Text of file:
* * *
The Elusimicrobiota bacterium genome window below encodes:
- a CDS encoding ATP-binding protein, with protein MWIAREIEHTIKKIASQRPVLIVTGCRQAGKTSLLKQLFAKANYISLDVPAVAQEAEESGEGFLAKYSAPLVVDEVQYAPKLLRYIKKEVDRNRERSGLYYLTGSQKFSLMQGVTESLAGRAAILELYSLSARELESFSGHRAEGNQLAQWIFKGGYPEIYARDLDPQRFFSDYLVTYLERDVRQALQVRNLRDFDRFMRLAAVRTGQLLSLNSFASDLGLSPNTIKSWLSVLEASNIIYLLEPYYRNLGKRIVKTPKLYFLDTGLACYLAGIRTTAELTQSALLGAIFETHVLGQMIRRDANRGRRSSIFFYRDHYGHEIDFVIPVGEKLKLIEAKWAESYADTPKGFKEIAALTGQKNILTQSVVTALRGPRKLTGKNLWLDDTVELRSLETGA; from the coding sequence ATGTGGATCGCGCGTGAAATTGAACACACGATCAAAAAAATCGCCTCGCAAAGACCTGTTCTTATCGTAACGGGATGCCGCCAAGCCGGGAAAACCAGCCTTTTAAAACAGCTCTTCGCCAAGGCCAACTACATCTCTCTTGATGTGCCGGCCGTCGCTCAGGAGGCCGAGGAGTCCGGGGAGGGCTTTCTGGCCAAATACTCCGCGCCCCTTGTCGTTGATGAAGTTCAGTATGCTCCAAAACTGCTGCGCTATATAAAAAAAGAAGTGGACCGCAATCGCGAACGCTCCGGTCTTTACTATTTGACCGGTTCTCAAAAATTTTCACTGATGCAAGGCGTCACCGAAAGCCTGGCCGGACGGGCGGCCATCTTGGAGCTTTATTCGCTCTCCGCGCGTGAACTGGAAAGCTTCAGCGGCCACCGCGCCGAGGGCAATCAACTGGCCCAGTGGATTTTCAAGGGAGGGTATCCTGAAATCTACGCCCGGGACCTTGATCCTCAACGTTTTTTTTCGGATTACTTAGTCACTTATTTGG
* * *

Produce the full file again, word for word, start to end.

The Elusimicrobiota bacterium genome window below encodes:
- a CDS encoding ATP-binding protein, with protein MWIAREIEHTIKKIASQRPVLIVTGCRQAGKTSLLKQLFAKANYISLDVPAVAQEAEESGEGFLAKYSAPLVVDEVQYAPKLLRYIKKEVDRNRERSGLYYLTGSQKFSLMQGVTESLAGRAAILELYSLSARELESFSGHRAEGNQLAQWIFKGGYPEIYARDLDPQRFFSDYLVTYLERDVRQALQVRNLRDFDRFMRLAAVRTGQLLSLNSFASDLGLSPNTIKSWLSVLEASNIIYLLEPYYRNLGKRIVKTPKLYFLDTGLACYLAGIRTTAELTQSALLGAIFETHVLGQMIRRDANRGRRSSIFFYRDHYGHEIDFVIPVGEKLKLIEAKWAESYADTPKGFKEIAALTGQKNILTQSVVTALRGPRKLTGKNLWLDDTVELRSLETGA; from the coding sequence ATGTGGATCGCGCGTGAAATTGAACACACGATCAAAAAAATCGCCTCGCAAAGACCTGTTCTTATCGTAACGGGATGCCGCCAAGCCGGGAAAACCAGCCTTTTAAAACAGCTCTTCGCCAAGGCCAACTACATCTCTCTTGATGTGCCGGCCGTCGCTCAGGAGGCCGAGGAGTCCGGGGAGGGCTTTCTGGCCAAATACTCCGCGCCCCTTGTCGTTGATGAAGTTCAGTATGCTCCAAAACTGCTGCGCTATATAAAAAAAGAAGTGGACCGCAATCGCGAACGCTCCGGTCTTTACTATTTGACCGGTTCTCAAAAATTTTCACTGATGCAAGGCGTCACCGAAAGCCTGGCCGGACGGGCGGCCATCTTGGAGCTTTATTCGCTCTCCGCGCGTGAACTGGAAAGCTTCAGCGGCCACCGCGCCGAGGGCAATCAACTGGCCCAGTGGATTTTCAAGGGAGGGTATCCTGAAATCTACGCCCGGGACCTTGATCCTCAACGTTTTTTTTCGGATTACTTAGTCACTTATTTGG